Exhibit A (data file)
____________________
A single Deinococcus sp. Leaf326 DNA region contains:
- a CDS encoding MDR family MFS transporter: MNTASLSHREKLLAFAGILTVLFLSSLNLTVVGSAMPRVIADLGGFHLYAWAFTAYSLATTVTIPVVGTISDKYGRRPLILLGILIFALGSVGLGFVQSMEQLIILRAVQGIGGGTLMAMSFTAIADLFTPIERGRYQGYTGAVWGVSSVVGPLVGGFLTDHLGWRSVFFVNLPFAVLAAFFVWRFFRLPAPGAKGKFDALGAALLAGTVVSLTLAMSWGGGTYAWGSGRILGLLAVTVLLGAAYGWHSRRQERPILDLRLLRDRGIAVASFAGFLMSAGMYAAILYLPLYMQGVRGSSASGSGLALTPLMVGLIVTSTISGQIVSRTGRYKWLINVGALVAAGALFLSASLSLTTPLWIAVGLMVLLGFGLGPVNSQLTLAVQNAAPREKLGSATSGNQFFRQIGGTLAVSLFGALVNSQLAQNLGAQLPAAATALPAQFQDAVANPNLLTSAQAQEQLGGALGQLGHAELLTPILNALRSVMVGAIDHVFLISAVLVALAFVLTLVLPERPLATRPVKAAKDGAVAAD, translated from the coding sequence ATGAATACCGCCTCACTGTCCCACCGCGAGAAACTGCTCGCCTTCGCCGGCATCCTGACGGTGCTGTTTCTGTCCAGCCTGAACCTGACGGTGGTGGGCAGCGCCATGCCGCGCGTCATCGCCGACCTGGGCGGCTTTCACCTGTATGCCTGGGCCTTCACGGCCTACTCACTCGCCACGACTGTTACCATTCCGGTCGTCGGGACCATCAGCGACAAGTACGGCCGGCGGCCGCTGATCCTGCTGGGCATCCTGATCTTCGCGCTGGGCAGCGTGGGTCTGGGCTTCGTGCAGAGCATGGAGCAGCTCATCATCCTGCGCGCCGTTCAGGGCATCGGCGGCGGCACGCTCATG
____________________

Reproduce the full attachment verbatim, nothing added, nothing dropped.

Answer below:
A single Deinococcus sp. Leaf326 DNA region contains:
- a CDS encoding MDR family MFS transporter: MNTASLSHREKLLAFAGILTVLFLSSLNLTVVGSAMPRVIADLGGFHLYAWAFTAYSLATTVTIPVVGTISDKYGRRPLILLGILIFALGSVGLGFVQSMEQLIILRAVQGIGGGTLMAMSFTAIADLFTPIERGRYQGYTGAVWGVSSVVGPLVGGFLTDHLGWRSVFFVNLPFAVLAAFFVWRFFRLPAPGAKGKFDALGAALLAGTVVSLTLAMSWGGGTYAWGSGRILGLLAVTVLLGAAYGWHSRRQERPILDLRLLRDRGIAVASFAGFLMSAGMYAAILYLPLYMQGVRGSSASGSGLALTPLMVGLIVTSTISGQIVSRTGRYKWLINVGALVAAGALFLSASLSLTTPLWIAVGLMVLLGFGLGPVNSQLTLAVQNAAPREKLGSATSGNQFFRQIGGTLAVSLFGALVNSQLAQNLGAQLPAAATALPAQFQDAVANPNLLTSAQAQEQLGGALGQLGHAELLTPILNALRSVMVGAIDHVFLISAVLVALAFVLTLVLPERPLATRPVKAAKDGAVAAD, translated from the coding sequence ATGAATACCGCCTCACTGTCCCACCGCGAGAAACTGCTCGCCTTCGCCGGCATCCTGACGGTGCTGTTTCTGTCCAGCCTGAACCTGACGGTGGTGGGCAGCGCCATGCCGCGCGTCATCGCCGACCTGGGCGGCTTTCACCTGTATGCCTGGGCCTTCACGGCCTACTCACTCGCCACGACTGTTACCATTCCGGTCGTCGGGACCATCAGCGACAAGTACGGCCGGCGGCCGCTGATCCTGCTGGGCATCCTGATCTTCGCGCTGGGCAGCGTGGGTCTGGGCTTCGTGCAGAGCATGGAGCAGCTCATCATCCTGCGCGCCGTTCAGGGCATCGGCGGCGGCACGCTCATG